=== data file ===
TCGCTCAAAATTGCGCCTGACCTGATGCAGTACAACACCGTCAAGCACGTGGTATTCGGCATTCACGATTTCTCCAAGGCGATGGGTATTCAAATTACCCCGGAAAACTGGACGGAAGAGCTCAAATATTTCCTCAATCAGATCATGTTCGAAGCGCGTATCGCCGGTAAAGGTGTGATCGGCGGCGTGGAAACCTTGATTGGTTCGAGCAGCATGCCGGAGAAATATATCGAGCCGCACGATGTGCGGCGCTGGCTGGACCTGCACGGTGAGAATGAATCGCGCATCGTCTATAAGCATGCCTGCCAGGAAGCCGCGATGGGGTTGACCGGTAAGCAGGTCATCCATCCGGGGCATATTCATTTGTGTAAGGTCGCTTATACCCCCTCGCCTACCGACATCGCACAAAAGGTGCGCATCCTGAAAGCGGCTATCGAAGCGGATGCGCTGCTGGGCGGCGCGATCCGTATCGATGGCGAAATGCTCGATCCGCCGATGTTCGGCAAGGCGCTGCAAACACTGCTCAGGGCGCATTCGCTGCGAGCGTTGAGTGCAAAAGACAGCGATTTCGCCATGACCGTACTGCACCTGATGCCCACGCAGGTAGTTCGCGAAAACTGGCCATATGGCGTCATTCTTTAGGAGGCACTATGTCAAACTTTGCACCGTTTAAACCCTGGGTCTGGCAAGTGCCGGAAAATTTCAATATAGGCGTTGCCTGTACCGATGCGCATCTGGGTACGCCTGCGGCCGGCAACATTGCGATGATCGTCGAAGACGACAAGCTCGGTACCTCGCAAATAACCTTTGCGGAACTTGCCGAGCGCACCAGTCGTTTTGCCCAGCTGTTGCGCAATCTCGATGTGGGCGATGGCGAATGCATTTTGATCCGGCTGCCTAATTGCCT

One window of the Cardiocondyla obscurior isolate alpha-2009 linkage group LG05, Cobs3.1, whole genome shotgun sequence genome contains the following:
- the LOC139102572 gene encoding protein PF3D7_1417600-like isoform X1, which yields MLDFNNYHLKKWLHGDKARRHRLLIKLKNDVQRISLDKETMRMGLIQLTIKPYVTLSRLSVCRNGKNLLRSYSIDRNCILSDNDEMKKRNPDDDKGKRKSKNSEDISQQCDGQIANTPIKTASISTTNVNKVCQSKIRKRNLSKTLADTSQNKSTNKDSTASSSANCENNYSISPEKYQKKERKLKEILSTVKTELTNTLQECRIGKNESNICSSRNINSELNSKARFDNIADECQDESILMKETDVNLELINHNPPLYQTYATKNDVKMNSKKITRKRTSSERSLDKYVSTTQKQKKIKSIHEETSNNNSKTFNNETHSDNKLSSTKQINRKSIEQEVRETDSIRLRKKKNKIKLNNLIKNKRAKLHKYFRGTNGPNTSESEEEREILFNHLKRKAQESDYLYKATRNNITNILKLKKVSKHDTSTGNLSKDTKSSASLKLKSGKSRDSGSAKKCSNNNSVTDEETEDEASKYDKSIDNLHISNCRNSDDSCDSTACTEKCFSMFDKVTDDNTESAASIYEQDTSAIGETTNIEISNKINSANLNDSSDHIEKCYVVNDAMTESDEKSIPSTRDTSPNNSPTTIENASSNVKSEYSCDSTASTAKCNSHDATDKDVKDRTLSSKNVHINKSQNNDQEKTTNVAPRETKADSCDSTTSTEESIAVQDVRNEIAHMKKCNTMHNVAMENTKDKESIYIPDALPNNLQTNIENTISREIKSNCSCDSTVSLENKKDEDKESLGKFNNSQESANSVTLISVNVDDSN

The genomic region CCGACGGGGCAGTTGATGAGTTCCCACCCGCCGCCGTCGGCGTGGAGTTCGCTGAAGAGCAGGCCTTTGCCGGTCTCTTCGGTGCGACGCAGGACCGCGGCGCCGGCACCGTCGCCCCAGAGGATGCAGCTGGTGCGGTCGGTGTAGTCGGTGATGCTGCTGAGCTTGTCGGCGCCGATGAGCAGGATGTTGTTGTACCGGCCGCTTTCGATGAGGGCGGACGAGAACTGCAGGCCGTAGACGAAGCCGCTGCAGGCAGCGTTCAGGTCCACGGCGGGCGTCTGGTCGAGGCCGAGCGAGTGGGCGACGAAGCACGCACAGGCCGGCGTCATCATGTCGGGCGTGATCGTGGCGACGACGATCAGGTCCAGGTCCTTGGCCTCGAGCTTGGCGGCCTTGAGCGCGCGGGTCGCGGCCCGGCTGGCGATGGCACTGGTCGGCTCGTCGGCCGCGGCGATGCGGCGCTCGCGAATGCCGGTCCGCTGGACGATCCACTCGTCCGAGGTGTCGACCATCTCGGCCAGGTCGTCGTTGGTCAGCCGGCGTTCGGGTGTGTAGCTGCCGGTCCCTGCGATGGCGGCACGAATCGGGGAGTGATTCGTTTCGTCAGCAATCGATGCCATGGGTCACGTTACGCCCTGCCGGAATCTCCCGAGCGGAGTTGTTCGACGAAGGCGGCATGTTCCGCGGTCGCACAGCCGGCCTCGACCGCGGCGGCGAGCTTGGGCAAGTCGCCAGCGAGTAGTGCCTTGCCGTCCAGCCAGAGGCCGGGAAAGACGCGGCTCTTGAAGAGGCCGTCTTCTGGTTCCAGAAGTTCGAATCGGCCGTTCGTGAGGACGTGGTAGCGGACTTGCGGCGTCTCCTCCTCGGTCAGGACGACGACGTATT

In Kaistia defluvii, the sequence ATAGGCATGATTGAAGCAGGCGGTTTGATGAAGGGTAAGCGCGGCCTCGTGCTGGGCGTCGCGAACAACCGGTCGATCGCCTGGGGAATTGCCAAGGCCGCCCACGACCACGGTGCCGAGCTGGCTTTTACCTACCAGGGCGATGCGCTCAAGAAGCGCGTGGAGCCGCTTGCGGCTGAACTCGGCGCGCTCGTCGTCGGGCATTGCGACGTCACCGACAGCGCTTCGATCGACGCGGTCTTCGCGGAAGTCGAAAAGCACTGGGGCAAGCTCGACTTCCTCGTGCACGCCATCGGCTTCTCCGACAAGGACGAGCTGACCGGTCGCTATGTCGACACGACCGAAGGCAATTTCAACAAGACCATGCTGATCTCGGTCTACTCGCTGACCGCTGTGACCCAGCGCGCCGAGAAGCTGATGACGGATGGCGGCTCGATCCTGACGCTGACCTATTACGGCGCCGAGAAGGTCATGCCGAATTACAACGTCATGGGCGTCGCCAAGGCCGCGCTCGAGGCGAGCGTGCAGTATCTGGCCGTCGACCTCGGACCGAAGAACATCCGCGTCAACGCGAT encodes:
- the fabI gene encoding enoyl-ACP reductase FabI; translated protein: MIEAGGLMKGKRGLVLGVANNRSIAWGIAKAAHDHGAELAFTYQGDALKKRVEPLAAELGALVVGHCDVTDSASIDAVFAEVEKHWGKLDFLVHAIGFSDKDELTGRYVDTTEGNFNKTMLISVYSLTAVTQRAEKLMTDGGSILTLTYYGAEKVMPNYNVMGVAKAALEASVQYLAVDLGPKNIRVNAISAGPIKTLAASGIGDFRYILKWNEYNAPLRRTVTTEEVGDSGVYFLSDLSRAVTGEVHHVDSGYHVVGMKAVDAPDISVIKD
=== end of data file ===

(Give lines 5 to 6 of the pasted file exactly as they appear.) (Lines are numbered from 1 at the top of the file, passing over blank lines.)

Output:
In Kaistia defluvii, the sequence ATAGGCATGATTGAAGCAGGCGGTTTGATGAAGGGTAAGCGCGGCCTCGTGCTGGGCGTCGCGAACAACCGGTCGATCGCCTGGGGAATTGCCAAGGCCGCCCACGACCACGGTGCCGAGCTGGCTTTTACCTACCAGGGCGATGCGCTCAAGAAGCGCGTGGAGCCGCTTGCGGCTGAACTCGGCGCGCTCGTCGTCGGGCATTGCGACGTCACCGACAGCGCTTCGATCGACGCGGTCTTCGCGGAAGTCGAAAAGCACTGGGGCAAGCTCGACTTCCTCGTGCACGCCATCGGCTTCTCCGACAAGGACGAGCTGACCGGTCGCTATGTCGACACGACCGAAGGCAATTTCAACAAGACCATGCTGATCTCGGTCTACTCGCTGACCGCTGTGACCCAGCGCGCCGAGAAGCTGATGACGGATGGCGGCTCGATCCTGACGCTGACCTATTACGGCGCCGAGAAGGTCATGCCGAATTACAACGTCATGGGCGTCGCCAAGGCCGCGCTCGAGGCGAGCGTGCAGTATCTGGCCGTCGACCTCGGACCGAAGAACATCCGCGTCAACGCGAT encodes:
- the fabI gene encoding enoyl-ACP reductase FabI; translated protein: MIEAGGLMKGKRGLVLGVANNRSIAWGIAKAAHDHGAELAFTYQGDALKKRVEPLAAELGALVVGHCDVTDSASIDAVFAEVEKHWGKLDFLVHAIGFSDKDELTGRYVDTTEGNFNKTMLISVYSLTAVTQRAEKLMTDGGSILTLTYYGAEKVMPNYNVMGVAKAALEASVQYLAVDLGPKNIRVNAISAGPIKTLAASGIGDFRYILKWNEYNAPLRRTVTTEEVGDSGVYFLSDLSRAVTGEVHHVDSGYHVVGMKAVDAPDISVIKD